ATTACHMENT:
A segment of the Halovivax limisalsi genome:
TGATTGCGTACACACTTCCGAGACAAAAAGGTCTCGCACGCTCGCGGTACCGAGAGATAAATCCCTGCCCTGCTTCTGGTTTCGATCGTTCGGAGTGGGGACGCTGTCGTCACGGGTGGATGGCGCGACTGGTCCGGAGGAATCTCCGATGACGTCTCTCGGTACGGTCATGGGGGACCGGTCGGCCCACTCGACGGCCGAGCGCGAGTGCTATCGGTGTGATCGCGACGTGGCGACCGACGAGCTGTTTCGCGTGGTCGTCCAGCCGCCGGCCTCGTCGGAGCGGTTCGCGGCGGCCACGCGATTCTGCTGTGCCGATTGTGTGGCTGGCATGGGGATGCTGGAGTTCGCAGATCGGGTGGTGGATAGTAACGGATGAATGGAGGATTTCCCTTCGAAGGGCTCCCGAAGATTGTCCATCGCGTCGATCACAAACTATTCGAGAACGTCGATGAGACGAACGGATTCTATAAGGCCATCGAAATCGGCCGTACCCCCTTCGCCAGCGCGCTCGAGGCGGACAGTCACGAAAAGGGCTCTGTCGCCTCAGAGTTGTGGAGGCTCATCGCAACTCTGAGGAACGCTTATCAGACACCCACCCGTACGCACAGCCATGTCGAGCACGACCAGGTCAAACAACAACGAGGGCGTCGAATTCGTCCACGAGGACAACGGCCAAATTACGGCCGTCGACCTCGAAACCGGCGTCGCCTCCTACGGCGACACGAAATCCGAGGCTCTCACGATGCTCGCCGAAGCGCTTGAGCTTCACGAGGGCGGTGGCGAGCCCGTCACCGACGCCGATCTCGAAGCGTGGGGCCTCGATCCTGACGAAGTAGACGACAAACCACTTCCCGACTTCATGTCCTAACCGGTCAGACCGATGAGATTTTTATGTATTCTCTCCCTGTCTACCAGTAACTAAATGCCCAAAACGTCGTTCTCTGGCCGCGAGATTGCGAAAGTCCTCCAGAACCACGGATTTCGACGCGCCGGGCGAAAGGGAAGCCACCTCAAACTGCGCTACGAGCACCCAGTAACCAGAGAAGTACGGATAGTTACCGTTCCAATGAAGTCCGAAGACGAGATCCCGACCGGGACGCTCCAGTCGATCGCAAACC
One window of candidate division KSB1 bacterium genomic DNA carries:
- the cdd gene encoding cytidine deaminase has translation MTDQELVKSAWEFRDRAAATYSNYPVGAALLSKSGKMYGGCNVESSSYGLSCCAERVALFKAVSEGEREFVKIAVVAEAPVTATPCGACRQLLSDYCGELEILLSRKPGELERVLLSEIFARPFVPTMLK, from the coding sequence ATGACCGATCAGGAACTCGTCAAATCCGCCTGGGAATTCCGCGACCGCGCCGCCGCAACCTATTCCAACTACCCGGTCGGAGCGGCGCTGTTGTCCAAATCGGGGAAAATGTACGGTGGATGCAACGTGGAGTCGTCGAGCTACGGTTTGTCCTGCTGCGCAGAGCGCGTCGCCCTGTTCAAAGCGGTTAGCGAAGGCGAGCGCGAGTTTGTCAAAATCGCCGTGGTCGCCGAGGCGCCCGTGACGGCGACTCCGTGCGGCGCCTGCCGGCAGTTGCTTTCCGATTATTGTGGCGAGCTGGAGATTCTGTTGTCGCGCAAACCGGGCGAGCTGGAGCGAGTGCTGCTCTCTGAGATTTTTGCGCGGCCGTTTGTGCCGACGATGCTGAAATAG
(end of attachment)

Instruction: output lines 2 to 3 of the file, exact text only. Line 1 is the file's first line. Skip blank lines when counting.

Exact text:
TGATTGCGTACACACTTCCGAGACAAAAAGGTCTCGCACGCTCGCGGTACCGAGAGATAAATCCCTGCCCTGCTTCTGGTTTCGATCGTTCGGAGTGGGGACGCTGTCGTCACGGGTGGATGGCGCGACTGGTCCGGAGGAATCTCCGATGACGTCTCTCGGTACGGTCATGGGGGACCGGTCGGCCCACTCGACGGCCGAGCGCGAGTGCTATCGGTGTGATCGCGACGTGGCGACCGACGAGCTGTTTCGCGTGGTCGTCCAGCCGCCGGCCTCGTCGGAGCGGTTCGCGGCGGCCACGCGATTCTGCTGTGCCGATTGTGTGGCTGGCATGGGGATGCTGGAGTTCGCAGATCGGGTGGTGGATAGTAACGGATGAATGGAGGATTTCCCTTCGAAGGGCTCCCGAAGATTGTCCATCGCGTCGATCACAAACTATTCGAGAACGTCGATGAGACGAACGGATTCTATAAGGCCATCGAAATCGGCCGTACCCCCTTCGCCAGCGCGCTCGAGGCGGACAGTCACGAAAAGGGCTCTGTCGCCTCAGAGTTGTGGAGGCTCATCGCAACTCTGAGGAACGCTTATCAGACACCCACCCGTACGCACAGCCATGTCGAGCACGACCAGGTCAAACAACAACGAGGGCGTCGAATTCGTCCACGAGGACAACGGCCAAATTACGGCCGTCGACCTCGAAACCGGCGTCGCCTCCTACGGCGACACGAAATCCGAGGCTCTCACGATGCTCGCCGAAGCGCTTGAGCTTCACGAGGGCGGTGGCGAGCCCGTCACCGACGCCGATCTCGAAGCGTGGGGCCTCGATCCTGACGAAGTAGACGACAAACCACTTCCCGACTTCATGTCCTAACCGGTCAGACCGATGAGATTTTTATGTATTCTCTCCCTGTCTACCAGTAACTAAATGCCCAAAACGTCGTTCTCTGGCCGCGAGATTGCGAAAGTCCTCCAGAACCACGGATTTCGACGCGCCGGGCGAAAGGGAAGCCACCTCAAACTGCGCTACGAGCACCCAGTAACCAGAGAAGTACGGATAGTTACCGTTCCAATGAAGTCCGAAGACGAGATCCCGACCGGGACGCTCCAGTCGATCGCAAACC
One window of candidate division KSB1 bacterium genomic DNA carries: